weightlifting categories
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New weightlifting categories

Olympic weightlifting is a weight class sport, meaning you compete against athletes that are within your particular weight range (plus gender and age range). A few days ago, the International Weightlifting Federation (IWF) announced new weightlifting categories, which hadn’t changed essentially since 1998 (there was a minor change in 2017: one extra category added for women).

Current weightlifting categories

There are 2 sets of categories, one for competitions organised by the IWF and one for the Olympic games (approved for Tokyo 2020), which is essentially a subset of the former.

These are the changes for men’s weight classes (seniors and masters):

N/A55 kg (IWF only)
56 kg61 kg
62 kg67 kg
69 kg73 kg
77 kg81 kg
85 kg89 kg (IWF only)
94 kg96 kg
N/A102 kg (IWF only)
105 kg109 kg
105+ kg109+ kg

And below are the changes for women’s weight classes (seniors and masters):

N/A45 kg (IWF only)
48 kg49 kg
53 kg55 kg
58 kg59 kg
63 kg64 kg
69 kg71 kg (IWF only)
75 kg76 kg
N/A81 kg
90 kg87 kg
90+ kg87+ kg

What does this mean for athletes?

Apart from having to change their social media handles (kudos to Ursula Garza), some athletes might choose to adjust their weight up or down to fit into the new weightlifting categories. Typically, you want to be at the top end of your category to have a competitive advantage. This is because strength is usually proportional to body mass; this is why weight categories exist in the first place.

Most athletes train a few kilograms heavier than their competition weight in order to maximise their output. Then they “make weight” just before the weigh-in using a variety of methods, which normally involve water shifting (e.g. dehydration through sweating or simply not drinking water). There is a period of time between the weigh-in and the actual competition in which athletes recover fluids, electrolytes and energy to get ready to lift.

Weight manipulation strategies

Unfortunately, there is no single strategy that works for all athletes. It’s important to know your body and how it reacts to different strategies, which means you need to experiment and keep track of the results. A savvy dietitian can suggest strategies that are likely to work for you without compromising your performance or nutritional status.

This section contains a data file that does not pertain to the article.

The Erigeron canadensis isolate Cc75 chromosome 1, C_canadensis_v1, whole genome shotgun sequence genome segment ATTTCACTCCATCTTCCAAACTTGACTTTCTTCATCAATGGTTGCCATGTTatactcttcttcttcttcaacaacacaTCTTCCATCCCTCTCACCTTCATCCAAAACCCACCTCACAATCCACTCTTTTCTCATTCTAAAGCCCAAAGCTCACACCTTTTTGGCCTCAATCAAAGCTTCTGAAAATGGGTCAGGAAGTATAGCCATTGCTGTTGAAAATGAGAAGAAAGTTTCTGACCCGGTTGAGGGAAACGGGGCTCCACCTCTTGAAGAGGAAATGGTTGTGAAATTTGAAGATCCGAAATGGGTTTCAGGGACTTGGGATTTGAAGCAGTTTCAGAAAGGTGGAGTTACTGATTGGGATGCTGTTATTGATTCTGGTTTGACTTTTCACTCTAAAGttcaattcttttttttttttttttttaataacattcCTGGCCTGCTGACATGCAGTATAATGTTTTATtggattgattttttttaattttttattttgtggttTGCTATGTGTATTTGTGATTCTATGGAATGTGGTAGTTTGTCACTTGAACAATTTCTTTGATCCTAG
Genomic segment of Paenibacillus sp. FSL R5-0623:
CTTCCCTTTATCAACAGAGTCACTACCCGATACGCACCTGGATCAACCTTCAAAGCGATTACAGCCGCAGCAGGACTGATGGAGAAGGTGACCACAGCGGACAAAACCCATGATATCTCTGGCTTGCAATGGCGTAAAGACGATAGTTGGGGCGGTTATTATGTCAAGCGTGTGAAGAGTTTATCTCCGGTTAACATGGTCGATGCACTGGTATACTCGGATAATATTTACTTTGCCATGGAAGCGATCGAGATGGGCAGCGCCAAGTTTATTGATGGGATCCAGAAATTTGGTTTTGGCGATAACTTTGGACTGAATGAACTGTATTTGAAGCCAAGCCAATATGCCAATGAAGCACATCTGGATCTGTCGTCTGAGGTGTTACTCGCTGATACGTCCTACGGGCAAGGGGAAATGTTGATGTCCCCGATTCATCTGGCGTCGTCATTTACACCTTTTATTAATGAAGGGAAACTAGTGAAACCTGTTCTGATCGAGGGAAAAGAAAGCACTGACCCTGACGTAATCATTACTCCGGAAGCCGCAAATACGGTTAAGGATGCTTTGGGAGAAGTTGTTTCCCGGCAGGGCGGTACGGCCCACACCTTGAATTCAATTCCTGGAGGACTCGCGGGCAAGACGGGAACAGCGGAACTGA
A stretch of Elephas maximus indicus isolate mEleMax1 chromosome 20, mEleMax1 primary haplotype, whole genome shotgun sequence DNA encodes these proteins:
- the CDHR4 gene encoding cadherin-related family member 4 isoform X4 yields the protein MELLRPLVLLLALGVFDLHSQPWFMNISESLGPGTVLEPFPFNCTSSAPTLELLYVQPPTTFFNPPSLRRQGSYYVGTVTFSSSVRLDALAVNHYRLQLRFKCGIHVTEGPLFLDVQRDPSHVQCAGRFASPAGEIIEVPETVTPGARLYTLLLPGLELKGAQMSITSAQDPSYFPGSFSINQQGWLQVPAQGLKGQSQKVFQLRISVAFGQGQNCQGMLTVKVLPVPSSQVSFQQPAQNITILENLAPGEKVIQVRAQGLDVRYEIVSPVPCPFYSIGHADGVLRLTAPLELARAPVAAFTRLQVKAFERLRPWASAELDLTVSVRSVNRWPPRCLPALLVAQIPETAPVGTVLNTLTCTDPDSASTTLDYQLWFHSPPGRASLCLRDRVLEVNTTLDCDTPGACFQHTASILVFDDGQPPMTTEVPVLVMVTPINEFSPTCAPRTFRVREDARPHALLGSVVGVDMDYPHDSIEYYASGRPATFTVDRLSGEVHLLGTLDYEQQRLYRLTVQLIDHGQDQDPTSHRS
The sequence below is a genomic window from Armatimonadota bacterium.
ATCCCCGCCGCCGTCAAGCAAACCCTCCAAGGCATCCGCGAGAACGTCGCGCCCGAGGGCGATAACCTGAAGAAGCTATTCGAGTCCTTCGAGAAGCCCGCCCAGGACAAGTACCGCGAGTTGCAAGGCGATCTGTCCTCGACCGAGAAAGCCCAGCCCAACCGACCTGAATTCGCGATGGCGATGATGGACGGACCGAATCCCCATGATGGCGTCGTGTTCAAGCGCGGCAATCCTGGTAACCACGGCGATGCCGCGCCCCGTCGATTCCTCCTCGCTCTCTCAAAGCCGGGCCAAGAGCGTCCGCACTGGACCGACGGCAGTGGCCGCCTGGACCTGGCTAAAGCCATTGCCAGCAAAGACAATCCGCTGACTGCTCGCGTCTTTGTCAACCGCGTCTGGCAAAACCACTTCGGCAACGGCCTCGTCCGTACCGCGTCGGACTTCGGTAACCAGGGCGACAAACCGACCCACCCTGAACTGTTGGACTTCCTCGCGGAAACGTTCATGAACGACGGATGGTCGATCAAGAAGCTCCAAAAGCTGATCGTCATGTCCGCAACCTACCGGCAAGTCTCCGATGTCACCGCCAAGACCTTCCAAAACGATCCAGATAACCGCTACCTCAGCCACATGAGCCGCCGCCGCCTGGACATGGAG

A few things to keep in mind:

  • Don’t feel you need to go up to the next weight category just for the sake of lifting more weight. Some people feel/perform better at a lighter bodyweight.
  • If you decide to train above your weight category, just go over by a small percentage, i.e. a couple or a few kilos. The more weight you need to cut, the more difficult it will be and the more the cut will impact your output.
  • If you’re a female athlete, know how your weight fluctuates during your menstrual cycle and plan your competition strategy accordingly.
  • Test different strategies and keep note of how much weight you are able to cut and how long it takes for your body to react.
  • Don’t manipulate your weight if this compromises your health, nutritional status, strength or performance.

For more information, read this fact sheet by Sports Dietitians of Australia.

Why have weight categories changed?

I don’t know the actual reasons but isn’t it interesting that most categories have gone up by 4-5 kilos (men) and 1-2 kilos (women)? Does this reflect the fact that we, as a population, are getting heavier?

[Photo by Victor Freitas on Unsplash]

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